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1 Re: Q&A - to be sorted on Wed Jul 01, 2009 7:21 am

Z 04 April 2009 13:58

Assalam alaikum,

I have slight confusion on the interrogative structure, but perhaps that's because I was not present at the time it was being explained. I have understood the difference between "hadha qalamu" and "hal hadha qalamu?". You mention "ahadha qalamu?" is the same as "hal hadha qalamu?"...so which one do we use or are they used in different contexts?

JazakAllah Khairan
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Arabic Lessons 04 April 2009 22:05

وعليكم السلام

First of all please note that either the word has tanween or it has an الـ and one ضـمـة if it is definite.

Therefore, your examples should read, "hadha qalamun" and "hal hadha qalamun?"

You are correct in saying that أ has the same function as هَـلْ. Therefore, the following two sentences are identical;

هَلْ هَذَا قَـلَـمٌ؟ = أهَـذَا قَـلَـمٌ؟

It is just an alternative way to make a question.

iA the explanation above suffices.

مع السلامة
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Nurjahan 04 April 2009 23:47

Assalamualaikum wa Rahmatullah,

This may be in the wrong section but can you check this please?

تقبل الله (may Allah accept) من (from) كلنا (All of us?)

And I read it as 'TakbalalAllahu min Kana' (kani or kanu?!)

I'm assuming its mansubun (by the process of elimination) but I'm not sure...

Jazakillahu Khairan
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Arabic Lessons 05 April 2009 12:31

وعليكم السلام ورحمة الله

تَـقَـبَّـلَ actually means, "Allah has accepted" in LITERAL meaning but your translation is ok. I will explain why the past tense is used while future is meant.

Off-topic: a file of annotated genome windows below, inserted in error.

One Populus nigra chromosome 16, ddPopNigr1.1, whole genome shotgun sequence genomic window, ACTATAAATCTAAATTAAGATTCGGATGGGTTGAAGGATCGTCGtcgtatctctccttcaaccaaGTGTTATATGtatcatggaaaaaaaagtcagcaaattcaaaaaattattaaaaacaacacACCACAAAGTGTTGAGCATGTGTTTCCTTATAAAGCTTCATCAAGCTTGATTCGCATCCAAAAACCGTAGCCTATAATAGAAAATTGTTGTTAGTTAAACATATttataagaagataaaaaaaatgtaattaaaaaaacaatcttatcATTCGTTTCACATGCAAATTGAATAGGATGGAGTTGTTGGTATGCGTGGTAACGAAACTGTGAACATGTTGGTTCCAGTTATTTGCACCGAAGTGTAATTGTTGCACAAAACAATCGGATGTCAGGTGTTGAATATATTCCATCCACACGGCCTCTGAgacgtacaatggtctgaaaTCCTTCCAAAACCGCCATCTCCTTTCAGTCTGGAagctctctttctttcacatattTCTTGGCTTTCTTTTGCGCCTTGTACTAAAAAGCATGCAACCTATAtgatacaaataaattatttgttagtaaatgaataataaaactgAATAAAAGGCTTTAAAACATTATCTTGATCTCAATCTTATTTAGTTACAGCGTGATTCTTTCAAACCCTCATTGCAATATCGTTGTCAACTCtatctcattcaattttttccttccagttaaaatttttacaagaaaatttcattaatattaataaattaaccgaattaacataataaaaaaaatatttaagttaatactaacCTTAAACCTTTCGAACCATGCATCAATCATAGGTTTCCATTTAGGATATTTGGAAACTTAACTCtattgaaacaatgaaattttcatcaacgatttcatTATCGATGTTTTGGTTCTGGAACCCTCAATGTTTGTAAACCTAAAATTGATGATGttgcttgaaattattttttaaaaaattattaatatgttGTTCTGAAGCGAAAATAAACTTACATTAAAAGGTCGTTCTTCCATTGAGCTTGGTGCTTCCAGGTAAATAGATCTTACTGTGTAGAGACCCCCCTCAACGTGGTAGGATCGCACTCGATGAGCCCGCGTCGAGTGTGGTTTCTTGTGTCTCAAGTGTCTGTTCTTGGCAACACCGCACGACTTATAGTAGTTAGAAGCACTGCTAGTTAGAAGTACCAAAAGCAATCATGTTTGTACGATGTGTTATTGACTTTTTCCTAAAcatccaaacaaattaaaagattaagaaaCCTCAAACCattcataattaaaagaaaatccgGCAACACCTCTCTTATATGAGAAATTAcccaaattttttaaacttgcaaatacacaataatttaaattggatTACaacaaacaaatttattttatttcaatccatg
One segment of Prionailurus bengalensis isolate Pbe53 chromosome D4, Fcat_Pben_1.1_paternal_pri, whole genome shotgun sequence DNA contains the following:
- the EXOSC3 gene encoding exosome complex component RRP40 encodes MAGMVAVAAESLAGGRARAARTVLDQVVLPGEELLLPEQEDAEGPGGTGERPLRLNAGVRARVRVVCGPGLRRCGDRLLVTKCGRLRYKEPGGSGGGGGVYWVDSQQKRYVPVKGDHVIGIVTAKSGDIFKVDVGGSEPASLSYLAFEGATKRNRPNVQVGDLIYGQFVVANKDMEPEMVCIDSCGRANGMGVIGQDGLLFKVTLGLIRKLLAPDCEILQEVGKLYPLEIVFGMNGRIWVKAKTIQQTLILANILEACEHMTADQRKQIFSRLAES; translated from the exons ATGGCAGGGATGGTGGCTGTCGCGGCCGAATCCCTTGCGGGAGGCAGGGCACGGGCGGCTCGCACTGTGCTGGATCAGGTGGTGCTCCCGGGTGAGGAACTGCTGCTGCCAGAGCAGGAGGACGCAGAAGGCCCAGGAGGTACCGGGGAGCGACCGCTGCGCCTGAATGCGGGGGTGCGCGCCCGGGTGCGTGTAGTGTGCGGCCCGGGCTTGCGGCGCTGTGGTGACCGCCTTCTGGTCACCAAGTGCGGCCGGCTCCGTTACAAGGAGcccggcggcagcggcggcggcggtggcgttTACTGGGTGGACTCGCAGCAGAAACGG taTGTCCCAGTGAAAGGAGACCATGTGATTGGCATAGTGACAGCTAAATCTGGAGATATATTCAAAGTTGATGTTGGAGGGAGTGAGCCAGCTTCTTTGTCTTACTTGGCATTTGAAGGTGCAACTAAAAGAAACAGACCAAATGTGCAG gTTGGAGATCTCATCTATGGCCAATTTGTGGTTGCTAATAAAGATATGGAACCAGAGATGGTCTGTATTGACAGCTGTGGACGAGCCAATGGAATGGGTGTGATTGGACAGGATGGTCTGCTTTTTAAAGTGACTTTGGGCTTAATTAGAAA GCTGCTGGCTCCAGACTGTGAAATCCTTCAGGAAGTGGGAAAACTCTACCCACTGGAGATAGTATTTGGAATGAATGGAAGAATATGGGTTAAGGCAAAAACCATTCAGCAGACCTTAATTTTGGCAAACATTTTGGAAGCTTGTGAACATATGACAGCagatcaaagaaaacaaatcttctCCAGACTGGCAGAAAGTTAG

Another example of this is جَـزَاكَ اللَـهُ خَـيْـراً which means "Allah has already rewarded you with good". Here we translate as, "may reward you with good".

كُـلِـنَـا means "all of us". There is a كَـسْـرَةٌ on the ل due to the preposition coming before it. In your analysis above, you dropped the ل from your transliteration.

Thus, please find the Arabic sentence below (with all the vowels) as well as its translation.

تَـقَـبَّـلَ اللُـهُ مِنْ كُـلِـنَـا

May Allah accept from all of us.

آمـيـن

As a side point, your saying of, "Jazaakillahu Khairan" applies to one female. For one male this is "JazaakAllahu Khairan".

مع السلامة
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Ambia 05 April 2009 14:17

Assalamualaikum,

I have a question with regards to the following:

اشمس والقمر فى السماء

my confusion lies with the identification of the خبر is this a case of the omitted predicate?

Also in a nominal sentence is it possible to have more than one مبتدا

JazaakAllahu Khairan
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Arabic Lessons 05 April 2009 22:04

وعليكم السلام

The first point to note is that the there is a missing ل from the word الشمس in your example.